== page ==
Spider silk could be used as robotic muscle
Spider silk, already known as one of the strongest materials for its weight, turns out to have another unusual property that might lead to new kinds of artificial muscles or robotic actuators, researchers have found.
Charting a path to cheaper flexible solar cells
There's a lot to like about perovskite-based solar cells. They are simple and cheap to produce, offer flexibility that could unlock a wide new range of installation methods and places, and in recent years have reached energy efficiencies approaching those of traditional silicon-based cells. But figuring out how to produce perovskite-based energy devices that last longer than a couple of months has been a challenge.
Unleashing perovskites' potential for solar cells
Researchers have been able to decipher a key aspect of the behavior of perovskites made with different formulations: With certain additives there is a kind of "sweet spot" where greater amounts will enhance performance and beyond which further amounts begin to degrade it.
Converting Wi-Fi signals to electricity with new 2-D materials
Imagine a world where smartphones, laptops, wearables, and other electronics are powered without batteries. Researchers from MIT and elsewhere have taken a step in that direction, with the first fully flexible device that can convert energy from Wi-Fi signals into electricity that could power electronics.
Sodium ion battery research could power up renewable energy storage
Longer life and increased capacity for a new technology battery that could be the workhorse of a renewable energy grid are the goals of a study of the effect of charging cycles on the structure of anodes in sodium ion batteries.
IDTechEx analyst Nadia Tsao interviewed AxoSim Technologies CEO Dr Lowry Curley and Director of Business & Partnership Development Ben Cappiello. AxoSim provides a nerve-on-a-chip platform for drug development.
Foldable drone flies through narrow holes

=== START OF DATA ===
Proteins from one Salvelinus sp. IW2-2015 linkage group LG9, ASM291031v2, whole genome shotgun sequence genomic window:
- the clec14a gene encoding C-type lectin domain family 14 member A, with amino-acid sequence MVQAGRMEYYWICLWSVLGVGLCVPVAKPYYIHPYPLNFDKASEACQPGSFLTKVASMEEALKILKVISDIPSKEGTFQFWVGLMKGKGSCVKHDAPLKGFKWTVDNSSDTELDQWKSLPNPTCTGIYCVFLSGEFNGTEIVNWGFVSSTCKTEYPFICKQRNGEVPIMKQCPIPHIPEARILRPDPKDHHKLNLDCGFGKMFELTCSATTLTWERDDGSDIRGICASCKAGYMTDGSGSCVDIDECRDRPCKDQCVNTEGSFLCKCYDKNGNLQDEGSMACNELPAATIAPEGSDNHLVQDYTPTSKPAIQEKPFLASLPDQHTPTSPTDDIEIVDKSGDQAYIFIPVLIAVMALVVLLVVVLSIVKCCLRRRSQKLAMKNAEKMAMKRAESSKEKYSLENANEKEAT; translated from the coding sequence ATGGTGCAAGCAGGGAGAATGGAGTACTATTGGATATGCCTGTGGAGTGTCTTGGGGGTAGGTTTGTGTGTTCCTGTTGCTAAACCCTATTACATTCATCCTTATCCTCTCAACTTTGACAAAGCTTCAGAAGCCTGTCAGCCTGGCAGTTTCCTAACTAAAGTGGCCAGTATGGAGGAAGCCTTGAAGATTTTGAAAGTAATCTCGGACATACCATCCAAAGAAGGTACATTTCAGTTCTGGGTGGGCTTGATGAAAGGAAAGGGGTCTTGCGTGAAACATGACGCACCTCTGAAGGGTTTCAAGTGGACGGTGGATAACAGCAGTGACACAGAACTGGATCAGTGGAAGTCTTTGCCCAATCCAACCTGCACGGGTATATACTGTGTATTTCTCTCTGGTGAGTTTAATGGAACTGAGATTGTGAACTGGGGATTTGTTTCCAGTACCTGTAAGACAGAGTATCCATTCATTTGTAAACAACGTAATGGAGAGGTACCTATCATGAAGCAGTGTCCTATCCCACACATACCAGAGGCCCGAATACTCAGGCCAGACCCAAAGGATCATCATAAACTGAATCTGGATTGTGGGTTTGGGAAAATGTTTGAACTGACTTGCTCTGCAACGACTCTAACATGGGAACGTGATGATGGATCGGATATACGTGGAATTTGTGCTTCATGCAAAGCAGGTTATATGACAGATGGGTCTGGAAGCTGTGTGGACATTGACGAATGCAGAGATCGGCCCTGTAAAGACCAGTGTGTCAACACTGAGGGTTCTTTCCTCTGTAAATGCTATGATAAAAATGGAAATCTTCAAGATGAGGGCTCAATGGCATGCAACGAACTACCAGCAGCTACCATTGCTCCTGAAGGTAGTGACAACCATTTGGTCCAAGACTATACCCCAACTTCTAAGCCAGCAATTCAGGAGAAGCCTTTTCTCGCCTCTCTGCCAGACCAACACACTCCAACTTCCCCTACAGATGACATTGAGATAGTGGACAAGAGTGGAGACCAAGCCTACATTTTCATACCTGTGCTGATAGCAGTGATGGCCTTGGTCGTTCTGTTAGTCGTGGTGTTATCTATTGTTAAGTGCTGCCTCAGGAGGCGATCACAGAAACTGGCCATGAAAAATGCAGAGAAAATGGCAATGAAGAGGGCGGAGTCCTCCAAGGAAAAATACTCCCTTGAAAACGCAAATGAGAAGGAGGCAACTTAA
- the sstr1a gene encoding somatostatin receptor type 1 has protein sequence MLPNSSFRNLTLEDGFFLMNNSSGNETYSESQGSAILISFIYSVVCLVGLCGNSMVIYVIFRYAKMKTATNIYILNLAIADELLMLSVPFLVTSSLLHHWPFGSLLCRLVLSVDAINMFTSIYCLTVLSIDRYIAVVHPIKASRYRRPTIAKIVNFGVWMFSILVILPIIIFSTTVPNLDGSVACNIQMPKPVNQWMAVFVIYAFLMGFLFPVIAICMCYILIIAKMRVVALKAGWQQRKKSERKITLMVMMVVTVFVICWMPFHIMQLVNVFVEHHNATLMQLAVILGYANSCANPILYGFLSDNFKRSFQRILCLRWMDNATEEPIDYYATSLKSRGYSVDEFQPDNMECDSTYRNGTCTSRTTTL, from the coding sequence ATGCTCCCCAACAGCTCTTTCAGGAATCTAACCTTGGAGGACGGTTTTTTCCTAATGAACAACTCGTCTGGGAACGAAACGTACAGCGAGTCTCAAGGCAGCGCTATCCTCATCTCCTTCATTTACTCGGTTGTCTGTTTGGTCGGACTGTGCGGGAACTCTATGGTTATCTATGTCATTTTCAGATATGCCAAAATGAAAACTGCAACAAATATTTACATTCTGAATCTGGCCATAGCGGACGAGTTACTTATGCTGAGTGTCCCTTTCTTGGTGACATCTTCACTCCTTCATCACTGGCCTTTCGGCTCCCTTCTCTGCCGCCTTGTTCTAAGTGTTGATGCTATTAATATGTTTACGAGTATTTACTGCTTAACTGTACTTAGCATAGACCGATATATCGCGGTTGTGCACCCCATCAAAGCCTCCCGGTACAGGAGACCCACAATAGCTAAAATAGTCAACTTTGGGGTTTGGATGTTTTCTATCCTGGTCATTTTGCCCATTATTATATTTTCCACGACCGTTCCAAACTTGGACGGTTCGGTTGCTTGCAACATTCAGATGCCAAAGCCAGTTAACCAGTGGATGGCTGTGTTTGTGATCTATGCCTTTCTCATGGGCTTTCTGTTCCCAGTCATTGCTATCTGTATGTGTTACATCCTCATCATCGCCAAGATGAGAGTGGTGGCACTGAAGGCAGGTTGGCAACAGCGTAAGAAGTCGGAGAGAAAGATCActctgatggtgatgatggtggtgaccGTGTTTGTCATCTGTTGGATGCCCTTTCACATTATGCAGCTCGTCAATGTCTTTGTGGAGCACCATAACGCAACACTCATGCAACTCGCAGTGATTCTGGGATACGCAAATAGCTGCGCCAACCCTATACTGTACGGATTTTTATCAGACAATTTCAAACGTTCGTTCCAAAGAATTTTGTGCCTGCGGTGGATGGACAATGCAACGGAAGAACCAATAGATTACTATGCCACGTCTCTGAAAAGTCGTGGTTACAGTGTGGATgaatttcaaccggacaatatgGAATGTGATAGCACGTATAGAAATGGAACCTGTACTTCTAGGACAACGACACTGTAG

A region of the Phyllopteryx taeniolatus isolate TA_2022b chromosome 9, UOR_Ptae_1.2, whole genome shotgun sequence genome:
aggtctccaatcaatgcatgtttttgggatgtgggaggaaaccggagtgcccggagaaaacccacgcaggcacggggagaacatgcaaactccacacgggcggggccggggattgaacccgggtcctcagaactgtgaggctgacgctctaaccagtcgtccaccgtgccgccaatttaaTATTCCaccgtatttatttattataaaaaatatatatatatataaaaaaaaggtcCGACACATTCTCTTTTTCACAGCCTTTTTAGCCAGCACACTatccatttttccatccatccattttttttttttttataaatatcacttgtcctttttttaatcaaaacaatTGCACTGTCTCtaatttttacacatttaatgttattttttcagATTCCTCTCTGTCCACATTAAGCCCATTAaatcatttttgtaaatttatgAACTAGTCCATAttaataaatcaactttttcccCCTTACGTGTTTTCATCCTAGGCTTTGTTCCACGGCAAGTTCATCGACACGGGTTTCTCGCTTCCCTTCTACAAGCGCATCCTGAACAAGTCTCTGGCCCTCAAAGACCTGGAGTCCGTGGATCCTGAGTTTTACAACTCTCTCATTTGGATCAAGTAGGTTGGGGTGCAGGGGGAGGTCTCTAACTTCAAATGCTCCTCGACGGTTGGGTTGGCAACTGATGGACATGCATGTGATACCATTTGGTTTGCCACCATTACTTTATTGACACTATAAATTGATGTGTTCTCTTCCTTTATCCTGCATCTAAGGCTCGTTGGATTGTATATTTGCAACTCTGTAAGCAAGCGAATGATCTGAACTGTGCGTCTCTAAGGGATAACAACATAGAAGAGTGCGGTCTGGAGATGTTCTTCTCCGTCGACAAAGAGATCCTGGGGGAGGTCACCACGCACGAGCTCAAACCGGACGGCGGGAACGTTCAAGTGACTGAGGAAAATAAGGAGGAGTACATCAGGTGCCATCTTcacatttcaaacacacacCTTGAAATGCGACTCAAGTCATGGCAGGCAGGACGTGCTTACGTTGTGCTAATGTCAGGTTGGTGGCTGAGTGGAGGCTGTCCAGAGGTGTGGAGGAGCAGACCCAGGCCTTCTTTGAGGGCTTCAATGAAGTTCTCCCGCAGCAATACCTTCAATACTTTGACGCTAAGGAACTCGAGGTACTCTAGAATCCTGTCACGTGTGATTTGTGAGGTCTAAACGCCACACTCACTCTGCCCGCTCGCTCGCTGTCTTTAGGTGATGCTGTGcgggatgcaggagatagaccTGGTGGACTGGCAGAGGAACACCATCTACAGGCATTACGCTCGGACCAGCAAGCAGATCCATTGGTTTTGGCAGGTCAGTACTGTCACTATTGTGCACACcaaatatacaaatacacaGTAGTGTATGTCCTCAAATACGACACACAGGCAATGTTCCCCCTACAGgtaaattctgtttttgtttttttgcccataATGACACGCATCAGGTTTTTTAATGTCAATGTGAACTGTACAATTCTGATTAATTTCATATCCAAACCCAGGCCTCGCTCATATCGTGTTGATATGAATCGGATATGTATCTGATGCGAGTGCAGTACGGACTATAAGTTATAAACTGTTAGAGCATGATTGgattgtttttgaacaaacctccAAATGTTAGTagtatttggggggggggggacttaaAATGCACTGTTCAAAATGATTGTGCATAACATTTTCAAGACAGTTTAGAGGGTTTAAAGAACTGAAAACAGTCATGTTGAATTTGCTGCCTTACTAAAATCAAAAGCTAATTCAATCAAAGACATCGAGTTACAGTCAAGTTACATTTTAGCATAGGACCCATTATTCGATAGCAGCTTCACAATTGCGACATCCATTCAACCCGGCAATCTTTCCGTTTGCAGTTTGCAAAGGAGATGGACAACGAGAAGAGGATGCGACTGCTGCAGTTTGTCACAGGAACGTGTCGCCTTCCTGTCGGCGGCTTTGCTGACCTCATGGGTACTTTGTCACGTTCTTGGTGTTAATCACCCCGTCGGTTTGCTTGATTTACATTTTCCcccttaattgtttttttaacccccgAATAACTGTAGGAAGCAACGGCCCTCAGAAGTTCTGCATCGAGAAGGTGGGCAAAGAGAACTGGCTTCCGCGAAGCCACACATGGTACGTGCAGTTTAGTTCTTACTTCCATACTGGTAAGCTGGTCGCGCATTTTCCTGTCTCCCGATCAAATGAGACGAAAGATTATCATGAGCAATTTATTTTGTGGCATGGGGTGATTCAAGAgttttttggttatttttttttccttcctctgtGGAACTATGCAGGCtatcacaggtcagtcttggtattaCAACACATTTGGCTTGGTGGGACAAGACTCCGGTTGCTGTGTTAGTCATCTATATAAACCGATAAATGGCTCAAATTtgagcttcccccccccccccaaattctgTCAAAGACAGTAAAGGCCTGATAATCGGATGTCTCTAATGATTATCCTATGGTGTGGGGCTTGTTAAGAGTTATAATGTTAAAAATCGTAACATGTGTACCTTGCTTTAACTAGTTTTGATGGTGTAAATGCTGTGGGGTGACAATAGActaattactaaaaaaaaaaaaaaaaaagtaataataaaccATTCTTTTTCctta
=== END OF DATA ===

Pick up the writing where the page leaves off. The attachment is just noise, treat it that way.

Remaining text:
A research team have developed a new drone that can retract its propeller arms in flight and make itself small to fit through narrow gaps and holes. This is particularly useful when searching for victims of natural disasters.
Manganese may finally solve hydrogen fuel cells' catalyst problem
Manganese is known for making stainless steel and aluminum soda cans. Now, researchers say the metal could advance one of the most promising sources of renewable energy: hydrogen fuel cells.
Fuel cell runs on methane at practical temperatures
Fuel cells have not been particularly known for their practicality and affordability, but that may have just changed. There's a new cell that runs on cheap fuel at temperatures comparable to automobile engines and which slashes materials costs.
Small flying robots haul heavy loads
A closed door is just one of many obstacles that poses no barrier to a new type of flying, micro, tugging robot called a FlyCroTug. Outfitted with advanced gripping technologies and the ability to move and pull on objects around it, two FlyCroTugs can jointly lasso the door handle and heave the door open.
Using machine learning and optimization to improve refugee integration
Each year, tens of thousands of refugees--many fleeing war, violence, and persecution--are resettled in dozens of host countries around the world. While there is growing evidence that the initial placement of refugee families profoundly affects their lifetime outcomes, there have been few attempts to use technology to optimize resettlement destinations.
Speech recognition system helps preserve Seneca language
A new research project will help ensure the endangered language of the Seneca Indian Nation will be preserved. Using deep learning, a form of artificial intelligence, researchers are building an automatic speech recognition application to document and transcribe the traditional language of the Seneca people.
Robotic skins turn everyday objects into robots
When you think of robotics, you likely think of something rigid, heavy, and built for a specific purpose. New "Robotic Skins" technology flips that notion on its head, allowing users to animate the inanimate and turn everyday objects into robots.
Color-changing sensor detects signs of eye damage in tears
A new point-of-care rapid-sensing device can detect a key marker of eye injury in minutes - a time frame crucial to treating eye trauma.
Guinness World Record for smallest medical robot
It can't be seen with a human eye. But, nevertheless, it is a robot (all 120nm of it) and its creators are now world record holders in the Guinness World Records for creating the Smallest Medical Robot.